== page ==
by Daniel Hathaway
At once historical and metaphorical in its subject, Benjamin Britten’s The Rape of Lucretia delivers a lot in a compact package. The eight singers of Oberlin Opera Theater and fifteen instrumentalists of the Oberlin Contemporary Music Ensemble delivered an outstanding performance of the British composer’s 1946 chamber opera last Wednesday evening in Hall Auditorium — one that left the audience with a lot to think about.
The plot deals with an actual event that led to the founding of the Roman Republic, as depicted in works by Livy and Ovid. A Shakespeare narrative poem and a 1931 play by André Obey also fed into the libretto by Ronald Duncan, Britten’s fellow pacifist, which is so opaquely symbolic in spots that director Jonathon Field provided a glossary of “inscrutable constructions and their meanings” in the program book (for example, “Burns for its quietus” means “death”).
The metaphor that Britten and Duncan developed in their treatment of the story — without diminishing the central fact that Lucretia was ravished against her will by Tarquinius — seems to be the rape of Europe during World War II.
The opera is populated by historical characters (Tarquinius, Collatinus, Lucia, Junius, Bianca, and Lucretia) as well as two solo singers who represent a male and female chorus. In Field’s production, the ancients were done up in period garb, while the male and female chorus appeared in modern dress that suggested academics sitting in their studies — like guest commentators on The History Channel — commenting on pagan events of long ago but from a Christian perspective. The choruses eventually crossed the line over into Lucretia’s world after her ravishment and suicide to become intimately involved in the story.
The singing from the Wednesday-Saturday cast on opening night was uniformly superb. In his clarity and declamation of text, Joshua Blue was the quintessential Britten tenor in his Peter Pearsian role as the Male Chorus. Soprano Elissa Pfaender was equally brilliant and lucid as his female counterpart.
Michael Floriano was imposing in appearance and handsome of voice as Tarquinius, and his centurion sidekicks Tim Gemesi and De’Ron McDaniel ably matched him in vocal and acting ability during the opening scene.
As Lucia and Bianca, Christine Jay and Abigail Peterson created female servants with distinct characters and strong but contrasting voices. Both were convincing spinning-wheel operators as well.
Lucretia, last to appear on stage, was beautifully sung and acted by Rebecca Printz, who made the central figure tragic as well as heroic.
Field’s staging was understated and efficient, although he allowed himself a bit of extravagance with the flowers that first filled every corner of the second act set, then got strewn about in Lucretia’s rage like corpses on a battlefield.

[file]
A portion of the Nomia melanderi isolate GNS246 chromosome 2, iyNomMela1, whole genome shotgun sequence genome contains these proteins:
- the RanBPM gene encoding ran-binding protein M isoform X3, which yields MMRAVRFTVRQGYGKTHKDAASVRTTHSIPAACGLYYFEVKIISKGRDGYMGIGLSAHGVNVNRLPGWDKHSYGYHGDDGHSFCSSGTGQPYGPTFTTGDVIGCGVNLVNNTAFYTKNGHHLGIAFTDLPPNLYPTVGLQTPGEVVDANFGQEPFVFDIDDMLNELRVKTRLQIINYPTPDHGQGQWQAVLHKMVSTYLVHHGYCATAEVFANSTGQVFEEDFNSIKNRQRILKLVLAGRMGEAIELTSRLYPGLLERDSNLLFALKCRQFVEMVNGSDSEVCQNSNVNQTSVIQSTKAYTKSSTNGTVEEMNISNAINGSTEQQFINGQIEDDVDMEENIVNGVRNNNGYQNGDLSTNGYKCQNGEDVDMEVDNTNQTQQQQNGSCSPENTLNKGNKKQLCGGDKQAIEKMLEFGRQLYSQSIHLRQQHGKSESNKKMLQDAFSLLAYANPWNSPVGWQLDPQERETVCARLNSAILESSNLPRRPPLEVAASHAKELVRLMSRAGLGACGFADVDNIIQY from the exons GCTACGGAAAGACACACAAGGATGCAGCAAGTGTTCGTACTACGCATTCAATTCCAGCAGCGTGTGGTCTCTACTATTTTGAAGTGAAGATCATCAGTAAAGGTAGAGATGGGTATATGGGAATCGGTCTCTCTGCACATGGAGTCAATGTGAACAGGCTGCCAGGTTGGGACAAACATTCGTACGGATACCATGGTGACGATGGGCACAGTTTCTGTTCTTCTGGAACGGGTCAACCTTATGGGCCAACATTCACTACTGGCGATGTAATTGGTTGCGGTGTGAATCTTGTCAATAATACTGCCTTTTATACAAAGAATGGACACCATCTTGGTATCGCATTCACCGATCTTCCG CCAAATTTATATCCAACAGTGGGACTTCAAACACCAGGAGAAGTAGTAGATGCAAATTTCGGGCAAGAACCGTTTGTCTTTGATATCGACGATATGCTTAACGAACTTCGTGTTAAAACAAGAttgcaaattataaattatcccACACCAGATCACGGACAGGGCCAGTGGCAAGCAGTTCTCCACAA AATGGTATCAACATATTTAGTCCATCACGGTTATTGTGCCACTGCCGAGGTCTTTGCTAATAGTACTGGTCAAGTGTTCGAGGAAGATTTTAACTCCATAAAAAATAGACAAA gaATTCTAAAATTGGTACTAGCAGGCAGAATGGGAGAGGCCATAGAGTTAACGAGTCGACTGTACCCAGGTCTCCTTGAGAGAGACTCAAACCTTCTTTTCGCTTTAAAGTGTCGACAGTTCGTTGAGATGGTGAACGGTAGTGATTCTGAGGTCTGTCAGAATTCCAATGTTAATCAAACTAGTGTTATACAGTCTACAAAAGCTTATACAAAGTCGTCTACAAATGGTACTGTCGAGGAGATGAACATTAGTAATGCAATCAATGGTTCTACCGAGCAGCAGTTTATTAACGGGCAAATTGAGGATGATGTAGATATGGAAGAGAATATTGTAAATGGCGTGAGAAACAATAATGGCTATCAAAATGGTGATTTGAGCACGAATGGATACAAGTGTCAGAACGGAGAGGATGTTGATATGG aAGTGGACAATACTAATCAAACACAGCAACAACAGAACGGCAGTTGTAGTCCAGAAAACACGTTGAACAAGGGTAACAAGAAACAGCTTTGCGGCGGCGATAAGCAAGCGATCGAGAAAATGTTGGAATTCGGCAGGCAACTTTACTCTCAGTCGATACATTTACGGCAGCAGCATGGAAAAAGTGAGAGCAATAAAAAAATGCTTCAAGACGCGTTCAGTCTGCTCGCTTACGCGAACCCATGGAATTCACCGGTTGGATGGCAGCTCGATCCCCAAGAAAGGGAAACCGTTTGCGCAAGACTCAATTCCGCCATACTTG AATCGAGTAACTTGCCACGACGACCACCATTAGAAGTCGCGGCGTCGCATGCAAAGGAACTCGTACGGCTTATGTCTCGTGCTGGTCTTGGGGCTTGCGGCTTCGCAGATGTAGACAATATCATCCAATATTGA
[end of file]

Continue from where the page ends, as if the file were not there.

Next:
The ravishing of Lucretia, after her initial onstage struggle, was demurely hidden from the audience’s view. Michael Grube’s simple but evocative set, the gently contrasting color palette of Chris Flaharty’s costumes, and Jeremy K. Benjamin’s sensitive lighting embraced but never competed with the dramatic action.
Timothy Weiss and the excellent Oberlin Contemporary Music Ensemble — here made up of a string quintet plus woodwind quintet with percussion, harp, and piano — provided an intensely dramatic underscoring to the story. There’s not a single phrase that stuck in the ear afterward, but during the opera, Britten’s evocative musical fragments combined into a narrative of great force and power.
The end of the opera is curious. As though a Christus ex machina has suddenly come down, the Male and Female Choruses are left alone to wonder if the world’s suffering and pain are all there is. No, comes the answer.
It is not all.
Though our nature’s still as frail and we still fall,
and that great crowd’s no less along that road,
endless and uphill;
for now, He bears our sin and does not fall.
And He, carrying all, turns around,
stoned with our doubt,
and then forgives us all.
For us did He live with such humility.
For us did He die that we might live,
and He forgives the wounds that we make
and the scars that we are.
In His Passion, He is our hope,
Jesus Christ, our Saviour.
He is all.
That’s a surprising non sequitur at the end of a brilliant dramatic work that still keeps its admirers wondering nearly seven decades after the opera’s premiere. Yes, there was lots to talk about afterward.
Photos by Yevhen Gulenko.
Published on ClevelandClassical.com November 16, 2015.
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